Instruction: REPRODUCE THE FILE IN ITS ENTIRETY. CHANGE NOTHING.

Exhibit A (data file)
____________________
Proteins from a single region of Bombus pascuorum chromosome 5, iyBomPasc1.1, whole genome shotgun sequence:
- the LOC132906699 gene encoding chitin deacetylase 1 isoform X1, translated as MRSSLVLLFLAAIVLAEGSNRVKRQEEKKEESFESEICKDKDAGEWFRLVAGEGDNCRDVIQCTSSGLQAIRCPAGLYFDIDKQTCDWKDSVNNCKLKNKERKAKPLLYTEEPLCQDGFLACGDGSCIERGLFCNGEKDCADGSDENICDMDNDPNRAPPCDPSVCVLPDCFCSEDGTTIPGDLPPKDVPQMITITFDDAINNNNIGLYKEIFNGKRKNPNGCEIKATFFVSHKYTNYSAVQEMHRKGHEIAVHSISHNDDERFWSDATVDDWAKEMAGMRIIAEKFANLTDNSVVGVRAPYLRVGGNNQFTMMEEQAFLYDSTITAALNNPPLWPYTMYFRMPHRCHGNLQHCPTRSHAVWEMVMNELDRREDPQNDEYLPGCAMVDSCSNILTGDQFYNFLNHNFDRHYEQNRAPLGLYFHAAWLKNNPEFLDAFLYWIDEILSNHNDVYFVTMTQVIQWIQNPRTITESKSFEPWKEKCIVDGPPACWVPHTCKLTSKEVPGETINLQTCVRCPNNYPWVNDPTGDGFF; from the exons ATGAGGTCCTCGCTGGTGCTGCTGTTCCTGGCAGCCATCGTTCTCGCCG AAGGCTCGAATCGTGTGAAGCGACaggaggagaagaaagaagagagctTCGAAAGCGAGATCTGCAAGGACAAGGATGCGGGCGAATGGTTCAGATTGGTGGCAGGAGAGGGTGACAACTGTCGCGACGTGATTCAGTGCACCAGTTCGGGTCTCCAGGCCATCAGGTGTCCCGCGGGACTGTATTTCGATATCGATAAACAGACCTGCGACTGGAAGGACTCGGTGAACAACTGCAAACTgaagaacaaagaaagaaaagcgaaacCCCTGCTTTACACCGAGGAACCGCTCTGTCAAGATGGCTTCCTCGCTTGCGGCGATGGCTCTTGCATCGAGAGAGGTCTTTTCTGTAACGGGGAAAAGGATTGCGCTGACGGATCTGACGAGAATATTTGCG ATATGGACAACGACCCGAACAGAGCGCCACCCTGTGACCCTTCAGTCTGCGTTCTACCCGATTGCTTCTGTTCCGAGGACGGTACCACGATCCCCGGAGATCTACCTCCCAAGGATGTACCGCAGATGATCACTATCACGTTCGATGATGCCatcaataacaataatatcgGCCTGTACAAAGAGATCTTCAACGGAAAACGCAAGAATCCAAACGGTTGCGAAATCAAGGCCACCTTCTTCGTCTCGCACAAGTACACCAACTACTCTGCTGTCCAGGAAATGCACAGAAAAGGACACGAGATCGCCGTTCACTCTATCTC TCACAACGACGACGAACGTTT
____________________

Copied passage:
Proteins from a single region of Bombus pascuorum chromosome 5, iyBomPasc1.1, whole genome shotgun sequence:
- the LOC132906699 gene encoding chitin deacetylase 1 isoform X1, translated as MRSSLVLLFLAAIVLAEGSNRVKRQEEKKEESFESEICKDKDAGEWFRLVAGEGDNCRDVIQCTSSGLQAIRCPAGLYFDIDKQTCDWKDSVNNCKLKNKERKAKPLLYTEEPLCQDGFLACGDGSCIERGLFCNGEKDCADGSDENICDMDNDPNRAPPCDPSVCVLPDCFCSEDGTTIPGDLPPKDVPQMITITFDDAINNNNIGLYKEIFNGKRKNPNGCEIKATFFVSHKYTNYSAVQEMHRKGHEIAVHSISHNDDERFWSDATVDDWAKEMAGMRIIAEKFANLTDNSVVGVRAPYLRVGGNNQFTMMEEQAFLYDSTITAALNNPPLWPYTMYFRMPHRCHGNLQHCPTRSHAVWEMVMNELDRREDPQNDEYLPGCAMVDSCSNILTGDQFYNFLNHNFDRHYEQNRAPLGLYFHAAWLKNNPEFLDAFLYWIDEILSNHNDVYFVTMTQVIQWIQNPRTITESKSFEPWKEKCIVDGPPACWVPHTCKLTSKEVPGETINLQTCVRCPNNYPWVNDPTGDGFF; from the exons ATGAGGTCCTCGCTGGTGCTGCTGTTCCTGGCAGCCATCGTTCTCGCCG AAGGCTCGAATCGTGTGAAGCGACaggaggagaagaaagaagagagctTCGAAAGCGAGATCTGCAAGGACAAGGATGCGGGCGAATGGTTCAGATTGGTGGCAGGAGAGGGTGACAACTGTCGCGACGTGATTCAGTGCACCAGTTCGGGTCTCCAGGCCATCAGGTGTCCCGCGGGACTGTATTTCGATATCGATAAACAGACCTGCGACTGGAAGGACTCGGTGAACAACTGCAAACTgaagaacaaagaaagaaaagcgaaacCCCTGCTTTACACCGAGGAACCGCTCTGTCAAGATGGCTTCCTCGCTTGCGGCGATGGCTCTTGCATCGAGAGAGGTCTTTTCTGTAACGGGGAAAAGGATTGCGCTGACGGATCTGACGAGAATATTTGCG ATATGGACAACGACCCGAACAGAGCGCCACCCTGTGACCCTTCAGTCTGCGTTCTACCCGATTGCTTCTGTTCCGAGGACGGTACCACGATCCCCGGAGATCTACCTCCCAAGGATGTACCGCAGATGATCACTATCACGTTCGATGATGCCatcaataacaataatatcgGCCTGTACAAAGAGATCTTCAACGGAAAACGCAAGAATCCAAACGGTTGCGAAATCAAGGCCACCTTCTTCGTCTCGCACAAGTACACCAACTACTCTGCTGTCCAGGAAATGCACAGAAAAGGACACGAGATCGCCGTTCACTCTATCTC TCACAACGACGACGAACGTTT